Originally a post by sonoronos:
Casio G-Shock watches use polyurethane resin. Polyurethane resin is a cross-linked polymer, which depends on the reaction (crosslinking) of isocyanate groups to bond together polyols. The bulk properties of the material depends on the types of crosslinking as well as the type of polyols involved. Strength
The potential lifetime of polyurethane is indefinite, however, like any other crosslinked polymer, it has several common weaknesses. These weaknesses all revolve around depolymerization.
Ultraviolet degradation aka photodegradation:
UV radiation attacks polymer crosslinking through a variety of means, both photochemical and oxidative. Regardless of the methodology, UV destroys the chemical crosslinking that gives PUR its useful physical properties - causing both cosmetic damage (yellowing) and reduction in tensile strength (weakness) and elasticity (brittleness)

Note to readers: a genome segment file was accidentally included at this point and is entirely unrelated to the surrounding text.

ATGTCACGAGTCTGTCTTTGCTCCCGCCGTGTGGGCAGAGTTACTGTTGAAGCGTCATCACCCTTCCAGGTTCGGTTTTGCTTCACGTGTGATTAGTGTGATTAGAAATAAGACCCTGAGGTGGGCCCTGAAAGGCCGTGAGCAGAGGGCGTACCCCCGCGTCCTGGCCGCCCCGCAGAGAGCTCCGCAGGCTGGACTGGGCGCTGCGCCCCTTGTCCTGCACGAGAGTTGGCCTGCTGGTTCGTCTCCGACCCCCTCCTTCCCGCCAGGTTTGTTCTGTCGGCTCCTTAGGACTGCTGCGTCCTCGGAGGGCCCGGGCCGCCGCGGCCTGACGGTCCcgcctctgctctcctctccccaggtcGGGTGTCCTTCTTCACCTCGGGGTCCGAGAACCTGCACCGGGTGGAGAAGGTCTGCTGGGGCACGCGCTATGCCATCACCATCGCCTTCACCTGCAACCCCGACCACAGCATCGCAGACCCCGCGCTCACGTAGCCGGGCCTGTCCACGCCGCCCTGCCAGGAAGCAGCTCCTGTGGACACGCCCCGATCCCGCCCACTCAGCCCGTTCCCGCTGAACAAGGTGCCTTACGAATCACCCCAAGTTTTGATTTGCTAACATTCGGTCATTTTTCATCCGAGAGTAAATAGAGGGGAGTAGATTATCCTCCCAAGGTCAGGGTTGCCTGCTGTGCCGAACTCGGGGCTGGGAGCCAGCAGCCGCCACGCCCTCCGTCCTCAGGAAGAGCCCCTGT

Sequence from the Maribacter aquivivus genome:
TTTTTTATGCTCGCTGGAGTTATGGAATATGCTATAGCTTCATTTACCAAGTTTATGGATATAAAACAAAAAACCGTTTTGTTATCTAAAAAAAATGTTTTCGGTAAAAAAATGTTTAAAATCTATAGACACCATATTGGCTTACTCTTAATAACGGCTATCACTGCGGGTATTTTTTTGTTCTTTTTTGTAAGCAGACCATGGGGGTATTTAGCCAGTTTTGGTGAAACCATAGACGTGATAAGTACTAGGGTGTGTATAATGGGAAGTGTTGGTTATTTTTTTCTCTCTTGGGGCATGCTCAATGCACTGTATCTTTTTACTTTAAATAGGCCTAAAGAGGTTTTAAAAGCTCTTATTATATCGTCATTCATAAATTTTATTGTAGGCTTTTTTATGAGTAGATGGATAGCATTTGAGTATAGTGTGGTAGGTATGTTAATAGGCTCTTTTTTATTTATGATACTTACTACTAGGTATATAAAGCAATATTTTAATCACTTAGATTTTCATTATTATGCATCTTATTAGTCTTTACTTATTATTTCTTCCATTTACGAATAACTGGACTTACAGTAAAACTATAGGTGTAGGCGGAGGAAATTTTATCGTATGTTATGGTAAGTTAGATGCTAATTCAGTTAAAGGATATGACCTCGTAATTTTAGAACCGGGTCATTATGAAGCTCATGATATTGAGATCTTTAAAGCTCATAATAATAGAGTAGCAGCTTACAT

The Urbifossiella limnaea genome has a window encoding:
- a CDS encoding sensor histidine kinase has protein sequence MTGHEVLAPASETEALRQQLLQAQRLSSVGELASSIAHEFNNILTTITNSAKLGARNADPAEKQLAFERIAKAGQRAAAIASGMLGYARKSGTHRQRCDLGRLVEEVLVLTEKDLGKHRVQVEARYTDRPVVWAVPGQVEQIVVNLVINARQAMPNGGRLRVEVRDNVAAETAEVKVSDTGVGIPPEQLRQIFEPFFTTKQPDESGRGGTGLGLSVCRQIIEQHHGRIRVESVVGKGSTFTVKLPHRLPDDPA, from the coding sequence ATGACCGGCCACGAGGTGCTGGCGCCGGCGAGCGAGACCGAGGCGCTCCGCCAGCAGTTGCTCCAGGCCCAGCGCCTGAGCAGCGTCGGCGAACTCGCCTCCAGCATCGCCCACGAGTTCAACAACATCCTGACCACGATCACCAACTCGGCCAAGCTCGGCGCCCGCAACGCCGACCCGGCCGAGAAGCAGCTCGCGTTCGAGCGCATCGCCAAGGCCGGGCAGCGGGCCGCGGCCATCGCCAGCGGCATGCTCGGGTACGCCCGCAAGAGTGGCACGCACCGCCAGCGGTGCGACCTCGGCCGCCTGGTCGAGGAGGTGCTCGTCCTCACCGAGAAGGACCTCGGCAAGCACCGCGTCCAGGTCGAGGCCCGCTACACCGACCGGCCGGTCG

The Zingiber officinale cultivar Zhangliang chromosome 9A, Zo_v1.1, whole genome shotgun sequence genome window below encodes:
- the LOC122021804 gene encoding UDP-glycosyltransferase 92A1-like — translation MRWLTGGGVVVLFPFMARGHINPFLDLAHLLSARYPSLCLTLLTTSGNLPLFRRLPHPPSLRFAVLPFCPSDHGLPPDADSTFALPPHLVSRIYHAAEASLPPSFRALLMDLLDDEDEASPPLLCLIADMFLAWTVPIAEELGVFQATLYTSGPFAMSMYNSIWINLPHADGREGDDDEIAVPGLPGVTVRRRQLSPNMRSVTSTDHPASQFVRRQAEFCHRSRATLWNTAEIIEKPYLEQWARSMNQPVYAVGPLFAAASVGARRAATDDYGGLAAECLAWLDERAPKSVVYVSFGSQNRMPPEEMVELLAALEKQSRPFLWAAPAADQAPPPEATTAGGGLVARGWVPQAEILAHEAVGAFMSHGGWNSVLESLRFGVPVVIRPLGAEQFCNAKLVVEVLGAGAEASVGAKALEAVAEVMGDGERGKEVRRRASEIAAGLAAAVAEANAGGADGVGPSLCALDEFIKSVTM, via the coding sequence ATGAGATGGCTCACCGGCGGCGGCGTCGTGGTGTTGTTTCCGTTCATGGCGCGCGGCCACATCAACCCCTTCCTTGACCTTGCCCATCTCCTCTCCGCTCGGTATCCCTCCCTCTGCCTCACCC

PUR is susceptible to hydrolysis, which is basically another attack on its crosslinked structure through the use of acids or bases in conjunction with water. The water will react with the organic structure of the polymer to combine water broken down into hydrogen or hydroxides with existing structures in the material causing those structures (bonds) to break - hence "hydrolysis".
Ozone is present everywhere but can be present in higher amounts in certain situations. This is another chemical attack where ozone reacts in a process called ozonolysis to break polymer bonds.
Ketones and other solvents will have little effect on crosslinked polymers, except for swelling.
Silicone oil and other things will not protect any of the major failure modes of PUR. What will protect PUR against degradation is to keep it out of sunlight and prevent exposure to acidic and basic solutions, especially at elevated temperatures. Also, storing in a vacuum helps.
You also cannot remove the yellow color cast from degraded clear polyurethane.
I'm sure organic chemists can fill in the details.